If you had to pick a modern company whose name was synonymous with digital art, that company would be Adobe. From postscript fonts to PDF’s to industry workhorses like Photoshop, Illustrator and After Effects, the history of Adobe products runs parallel in many ways to the history of computer graphics itself. It’s also a history intertwined with Apple and the rise of the Macintosh. Today, however, the close-knit relationship between the two companies has all but unraveled and in an ironic twist, cooperation between the companies seems to be at an all-time low at the very moment when Apple’s star is once again on the rise, but just who is abandoning whom?
Looking at a timeline of the last few years it becomes difficult to tell. In April of 2005, Adobe released their CS2 suite of creative products. Two months later, Apple drops a bombshell at the Worldwide Developers Conference by announcing that the Mac was switching from the PowerPC to Intel architecture. At that time, Apple releases a digital transition kit and tells developers that they need to create “Universal Binary” versions of their apps which will allow them to run on either architecture. Seven months go by and in February of 2006, Adobe announces that not only are they not ready for the transition but that it will be an additional 8 to 12 month wait before Universal Binary versions of their main applications are ready. This estimate proves optimistic and Creative Suite 3 doesn’t ship until April of 2007, almost 14 months later. Artists are forced to choose between two equally unsatisfying options, either they must wait for more than a year to upgrade their systems or they must run Adobe products through software emulation, reducing performance.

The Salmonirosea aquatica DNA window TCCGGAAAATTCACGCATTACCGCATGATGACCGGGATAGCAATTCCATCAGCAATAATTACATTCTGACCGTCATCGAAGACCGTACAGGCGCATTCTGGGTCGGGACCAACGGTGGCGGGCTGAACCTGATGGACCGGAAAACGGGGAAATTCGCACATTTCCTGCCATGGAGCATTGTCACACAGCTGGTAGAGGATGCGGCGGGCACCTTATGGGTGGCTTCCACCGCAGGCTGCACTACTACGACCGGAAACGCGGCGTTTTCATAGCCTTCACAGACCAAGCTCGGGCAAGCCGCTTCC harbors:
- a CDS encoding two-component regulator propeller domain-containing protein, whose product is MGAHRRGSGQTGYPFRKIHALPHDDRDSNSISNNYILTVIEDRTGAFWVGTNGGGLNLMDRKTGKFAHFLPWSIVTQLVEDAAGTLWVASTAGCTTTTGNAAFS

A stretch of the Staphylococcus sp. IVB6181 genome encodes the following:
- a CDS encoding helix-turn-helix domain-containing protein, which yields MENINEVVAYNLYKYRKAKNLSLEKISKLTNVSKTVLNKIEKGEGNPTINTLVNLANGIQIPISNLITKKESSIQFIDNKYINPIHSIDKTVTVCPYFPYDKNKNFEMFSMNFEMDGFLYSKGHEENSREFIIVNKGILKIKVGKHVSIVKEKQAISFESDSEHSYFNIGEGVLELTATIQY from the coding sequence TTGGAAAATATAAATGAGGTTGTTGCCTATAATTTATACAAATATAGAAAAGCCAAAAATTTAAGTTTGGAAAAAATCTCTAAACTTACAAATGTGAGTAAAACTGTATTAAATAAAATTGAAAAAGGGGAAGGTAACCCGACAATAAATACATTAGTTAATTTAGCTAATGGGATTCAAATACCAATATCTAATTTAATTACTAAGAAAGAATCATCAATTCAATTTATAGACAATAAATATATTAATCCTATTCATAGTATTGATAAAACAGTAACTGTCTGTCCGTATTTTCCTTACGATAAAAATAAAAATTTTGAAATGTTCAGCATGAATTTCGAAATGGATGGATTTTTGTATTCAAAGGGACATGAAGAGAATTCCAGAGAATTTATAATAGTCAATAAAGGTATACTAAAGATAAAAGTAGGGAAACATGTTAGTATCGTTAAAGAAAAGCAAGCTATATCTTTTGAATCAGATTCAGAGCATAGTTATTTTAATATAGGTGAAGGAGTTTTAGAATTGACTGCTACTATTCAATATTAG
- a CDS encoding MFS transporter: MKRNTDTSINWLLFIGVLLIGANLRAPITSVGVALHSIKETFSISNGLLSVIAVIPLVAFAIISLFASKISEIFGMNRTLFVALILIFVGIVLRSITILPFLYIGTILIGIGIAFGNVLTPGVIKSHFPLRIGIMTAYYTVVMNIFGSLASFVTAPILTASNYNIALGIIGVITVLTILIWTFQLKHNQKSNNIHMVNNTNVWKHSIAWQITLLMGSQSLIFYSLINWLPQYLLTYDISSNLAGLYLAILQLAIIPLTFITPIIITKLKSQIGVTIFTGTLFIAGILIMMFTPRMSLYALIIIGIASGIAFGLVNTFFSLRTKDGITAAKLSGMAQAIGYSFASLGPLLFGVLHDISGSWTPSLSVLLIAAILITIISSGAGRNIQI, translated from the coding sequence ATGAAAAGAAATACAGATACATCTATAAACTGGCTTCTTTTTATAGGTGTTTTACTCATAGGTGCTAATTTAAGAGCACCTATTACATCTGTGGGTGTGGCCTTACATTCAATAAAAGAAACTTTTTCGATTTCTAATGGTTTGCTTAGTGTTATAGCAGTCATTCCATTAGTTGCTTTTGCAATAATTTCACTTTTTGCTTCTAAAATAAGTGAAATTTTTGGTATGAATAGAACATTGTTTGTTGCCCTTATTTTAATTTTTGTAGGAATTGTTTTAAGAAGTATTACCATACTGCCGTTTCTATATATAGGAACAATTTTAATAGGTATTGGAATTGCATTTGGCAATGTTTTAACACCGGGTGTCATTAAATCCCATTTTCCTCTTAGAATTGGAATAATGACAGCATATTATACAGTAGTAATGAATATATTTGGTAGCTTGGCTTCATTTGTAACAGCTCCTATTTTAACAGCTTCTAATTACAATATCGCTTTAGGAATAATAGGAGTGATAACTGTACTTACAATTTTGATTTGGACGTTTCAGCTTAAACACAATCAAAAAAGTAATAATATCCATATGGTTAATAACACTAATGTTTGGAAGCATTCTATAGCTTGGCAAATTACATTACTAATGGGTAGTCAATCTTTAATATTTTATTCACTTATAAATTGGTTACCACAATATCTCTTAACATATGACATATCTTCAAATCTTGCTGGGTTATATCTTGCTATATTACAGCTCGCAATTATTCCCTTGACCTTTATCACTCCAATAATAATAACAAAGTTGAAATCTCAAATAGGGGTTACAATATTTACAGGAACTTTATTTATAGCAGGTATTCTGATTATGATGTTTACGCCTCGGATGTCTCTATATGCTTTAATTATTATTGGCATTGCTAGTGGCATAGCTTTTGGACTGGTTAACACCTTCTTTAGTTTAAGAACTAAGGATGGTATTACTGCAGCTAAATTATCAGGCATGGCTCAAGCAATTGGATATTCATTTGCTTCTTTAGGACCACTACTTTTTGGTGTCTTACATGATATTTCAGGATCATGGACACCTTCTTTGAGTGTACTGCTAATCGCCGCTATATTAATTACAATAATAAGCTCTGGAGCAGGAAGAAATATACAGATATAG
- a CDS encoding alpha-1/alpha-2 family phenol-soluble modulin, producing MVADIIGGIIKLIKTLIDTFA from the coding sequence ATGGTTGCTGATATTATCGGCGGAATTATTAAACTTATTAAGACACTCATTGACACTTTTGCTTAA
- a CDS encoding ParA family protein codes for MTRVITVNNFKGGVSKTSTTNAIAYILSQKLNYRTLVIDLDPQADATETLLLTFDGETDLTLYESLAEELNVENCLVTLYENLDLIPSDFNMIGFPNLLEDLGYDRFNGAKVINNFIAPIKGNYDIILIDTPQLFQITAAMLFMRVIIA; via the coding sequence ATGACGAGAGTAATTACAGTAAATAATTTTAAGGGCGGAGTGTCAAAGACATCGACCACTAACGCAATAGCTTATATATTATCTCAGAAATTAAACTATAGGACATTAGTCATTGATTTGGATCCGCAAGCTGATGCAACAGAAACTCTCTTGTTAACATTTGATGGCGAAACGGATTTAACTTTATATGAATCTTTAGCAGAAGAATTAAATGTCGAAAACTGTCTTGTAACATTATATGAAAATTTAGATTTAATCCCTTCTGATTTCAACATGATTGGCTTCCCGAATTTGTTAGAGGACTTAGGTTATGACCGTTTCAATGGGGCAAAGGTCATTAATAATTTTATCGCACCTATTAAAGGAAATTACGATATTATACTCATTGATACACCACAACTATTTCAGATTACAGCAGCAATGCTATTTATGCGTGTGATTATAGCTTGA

By October of that same year, Apple had introduced Leopard, the latest version of the OS X operating system. Once again, Adobe is forced to admit that only parts of CS3, the software suite they released only 8 months prior would be compatible. Several apps including Acrobat 8, Premiere, After Effects Pro, Encore and Soundbooth would not be compatible until the next major release of the software. Owners of the previous CS2 suite were told “you may, therefore, experience a variety of installation, stability and reliability issues for which there is no resolution. Older versions of our creative software will not be updated to support Mac OS X Leopard”. Since Adobe would not update its previous suite of applications and could not fully update its current suite, artists were once again caught in the middle.